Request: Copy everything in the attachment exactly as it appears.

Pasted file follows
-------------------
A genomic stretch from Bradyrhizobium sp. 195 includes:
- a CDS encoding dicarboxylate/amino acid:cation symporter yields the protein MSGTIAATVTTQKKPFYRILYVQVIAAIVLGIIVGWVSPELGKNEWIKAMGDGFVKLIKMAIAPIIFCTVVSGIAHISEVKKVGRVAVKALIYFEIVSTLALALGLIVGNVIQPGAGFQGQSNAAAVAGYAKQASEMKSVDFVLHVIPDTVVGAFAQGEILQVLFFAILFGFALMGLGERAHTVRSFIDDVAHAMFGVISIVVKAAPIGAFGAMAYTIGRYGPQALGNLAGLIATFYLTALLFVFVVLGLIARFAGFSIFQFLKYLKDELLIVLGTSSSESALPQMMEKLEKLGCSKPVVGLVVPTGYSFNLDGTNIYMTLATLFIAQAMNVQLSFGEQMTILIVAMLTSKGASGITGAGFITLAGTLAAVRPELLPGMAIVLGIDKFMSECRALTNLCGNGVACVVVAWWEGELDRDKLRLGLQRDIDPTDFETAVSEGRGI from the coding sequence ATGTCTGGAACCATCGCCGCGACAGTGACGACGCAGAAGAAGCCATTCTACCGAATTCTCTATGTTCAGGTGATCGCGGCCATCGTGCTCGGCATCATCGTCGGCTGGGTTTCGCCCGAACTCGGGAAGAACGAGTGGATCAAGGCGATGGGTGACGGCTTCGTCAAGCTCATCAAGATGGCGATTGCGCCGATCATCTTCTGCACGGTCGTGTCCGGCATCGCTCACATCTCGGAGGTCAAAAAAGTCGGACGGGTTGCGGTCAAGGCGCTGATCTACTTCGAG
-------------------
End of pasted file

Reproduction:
A genomic stretch from Bradyrhizobium sp. 195 includes:
- a CDS encoding dicarboxylate/amino acid:cation symporter yields the protein MSGTIAATVTTQKKPFYRILYVQVIAAIVLGIIVGWVSPELGKNEWIKAMGDGFVKLIKMAIAPIIFCTVVSGIAHISEVKKVGRVAVKALIYFEIVSTLALALGLIVGNVIQPGAGFQGQSNAAAVAGYAKQASEMKSVDFVLHVIPDTVVGAFAQGEILQVLFFAILFGFALMGLGERAHTVRSFIDDVAHAMFGVISIVVKAAPIGAFGAMAYTIGRYGPQALGNLAGLIATFYLTALLFVFVVLGLIARFAGFSIFQFLKYLKDELLIVLGTSSSESALPQMMEKLEKLGCSKPVVGLVVPTGYSFNLDGTNIYMTLATLFIAQAMNVQLSFGEQMTILIVAMLTSKGASGITGAGFITLAGTLAAVRPELLPGMAIVLGIDKFMSECRALTNLCGNGVACVVVAWWEGELDRDKLRLGLQRDIDPTDFETAVSEGRGI from the coding sequence ATGTCTGGAACCATCGCCGCGACAGTGACGACGCAGAAGAAGCCATTCTACCGAATTCTCTATGTTCAGGTGATCGCGGCCATCGTGCTCGGCATCATCGTCGGCTGGGTTTCGCCCGAACTCGGGAAGAACGAGTGGATCAAGGCGATGGGTGACGGCTTCGTCAAGCTCATCAAGATGGCGATTGCGCCGATCATCTTCTGCACGGTCGTGTCCGGCATCGCTCACATCTCGGAGGTCAAAAAAGTCGGACGGGTTGCGGTCAAGGCGCTGATCTACTTCGAG